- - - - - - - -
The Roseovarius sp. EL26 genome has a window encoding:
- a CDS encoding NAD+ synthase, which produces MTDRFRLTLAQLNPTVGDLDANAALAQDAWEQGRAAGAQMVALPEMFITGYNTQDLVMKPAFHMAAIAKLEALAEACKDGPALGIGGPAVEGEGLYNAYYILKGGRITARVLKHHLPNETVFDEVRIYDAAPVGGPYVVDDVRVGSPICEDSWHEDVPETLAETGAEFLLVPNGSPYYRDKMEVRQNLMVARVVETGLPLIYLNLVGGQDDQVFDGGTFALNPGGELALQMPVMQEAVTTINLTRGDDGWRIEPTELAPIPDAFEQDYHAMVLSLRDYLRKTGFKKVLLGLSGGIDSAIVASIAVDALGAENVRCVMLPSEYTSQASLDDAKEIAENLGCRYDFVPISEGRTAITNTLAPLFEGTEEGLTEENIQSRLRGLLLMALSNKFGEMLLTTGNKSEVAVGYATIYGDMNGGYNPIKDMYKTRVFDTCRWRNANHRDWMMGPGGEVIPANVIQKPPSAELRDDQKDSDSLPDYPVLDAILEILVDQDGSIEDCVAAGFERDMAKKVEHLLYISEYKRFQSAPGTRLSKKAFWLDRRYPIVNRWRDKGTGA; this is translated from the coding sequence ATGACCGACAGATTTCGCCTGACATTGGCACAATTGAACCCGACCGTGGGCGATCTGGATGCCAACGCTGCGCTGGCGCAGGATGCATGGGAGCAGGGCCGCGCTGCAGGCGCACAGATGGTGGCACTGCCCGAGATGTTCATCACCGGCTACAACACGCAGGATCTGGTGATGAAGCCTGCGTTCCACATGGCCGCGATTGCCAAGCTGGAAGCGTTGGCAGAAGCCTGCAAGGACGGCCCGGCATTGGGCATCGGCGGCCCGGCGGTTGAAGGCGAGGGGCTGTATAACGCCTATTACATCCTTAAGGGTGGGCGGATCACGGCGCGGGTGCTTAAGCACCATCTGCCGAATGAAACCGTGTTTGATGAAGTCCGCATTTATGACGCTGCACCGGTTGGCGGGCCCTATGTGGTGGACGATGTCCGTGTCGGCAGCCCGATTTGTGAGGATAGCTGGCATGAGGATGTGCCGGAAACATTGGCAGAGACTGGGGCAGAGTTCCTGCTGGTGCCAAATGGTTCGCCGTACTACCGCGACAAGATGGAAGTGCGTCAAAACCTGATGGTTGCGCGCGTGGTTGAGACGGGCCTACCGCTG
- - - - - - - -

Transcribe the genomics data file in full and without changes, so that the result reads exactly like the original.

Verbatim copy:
The Roseovarius sp. EL26 genome has a window encoding:
- a CDS encoding NAD+ synthase, which produces MTDRFRLTLAQLNPTVGDLDANAALAQDAWEQGRAAGAQMVALPEMFITGYNTQDLVMKPAFHMAAIAKLEALAEACKDGPALGIGGPAVEGEGLYNAYYILKGGRITARVLKHHLPNETVFDEVRIYDAAPVGGPYVVDDVRVGSPICEDSWHEDVPETLAETGAEFLLVPNGSPYYRDKMEVRQNLMVARVVETGLPLIYLNLVGGQDDQVFDGGTFALNPGGELALQMPVMQEAVTTINLTRGDDGWRIEPTELAPIPDAFEQDYHAMVLSLRDYLRKTGFKKVLLGLSGGIDSAIVASIAVDALGAENVRCVMLPSEYTSQASLDDAKEIAENLGCRYDFVPISEGRTAITNTLAPLFEGTEEGLTEENIQSRLRGLLLMALSNKFGEMLLTTGNKSEVAVGYATIYGDMNGGYNPIKDMYKTRVFDTCRWRNANHRDWMMGPGGEVIPANVIQKPPSAELRDDQKDSDSLPDYPVLDAILEILVDQDGSIEDCVAAGFERDMAKKVEHLLYISEYKRFQSAPGTRLSKKAFWLDRRYPIVNRWRDKGTGA; this is translated from the coding sequence ATGACCGACAGATTTCGCCTGACATTGGCACAATTGAACCCGACCGTGGGCGATCTGGATGCCAACGCTGCGCTGGCGCAGGATGCATGGGAGCAGGGCCGCGCTGCAGGCGCACAGATGGTGGCACTGCCCGAGATGTTCATCACCGGCTACAACACGCAGGATCTGGTGATGAAGCCTGCGTTCCACATGGCCGCGATTGCCAAGCTGGAAGCGTTGGCAGAAGCCTGCAAGGACGGCCCGGCATTGGGCATCGGCGGCCCGGCGGTTGAAGGCGAGGGGCTGTATAACGCCTATTACATCCTTAAGGGTGGGCGGATCACGGCGCGGGTGCTTAAGCACCATCTGCCGAATGAAACCGTGTTTGATGAAGTCCGCATTTATGACGCTGCACCGGTTGGCGGGCCCTATGTGGTGGACGATGTCCGTGTCGGCAGCCCGATTTGTGAGGATAGCTGGCATGAGGATGTGCCGGAAACATTGGCAGAGACTGGGGCAGAGTTCCTGCTGGTGCCAAATGGTTCGCCGTACTACCGCGACAAGATGGAAGTGCGTCAAAACCTGATGGTTGCGCGCGTGGTTGAGACGGGCCTACCGCTG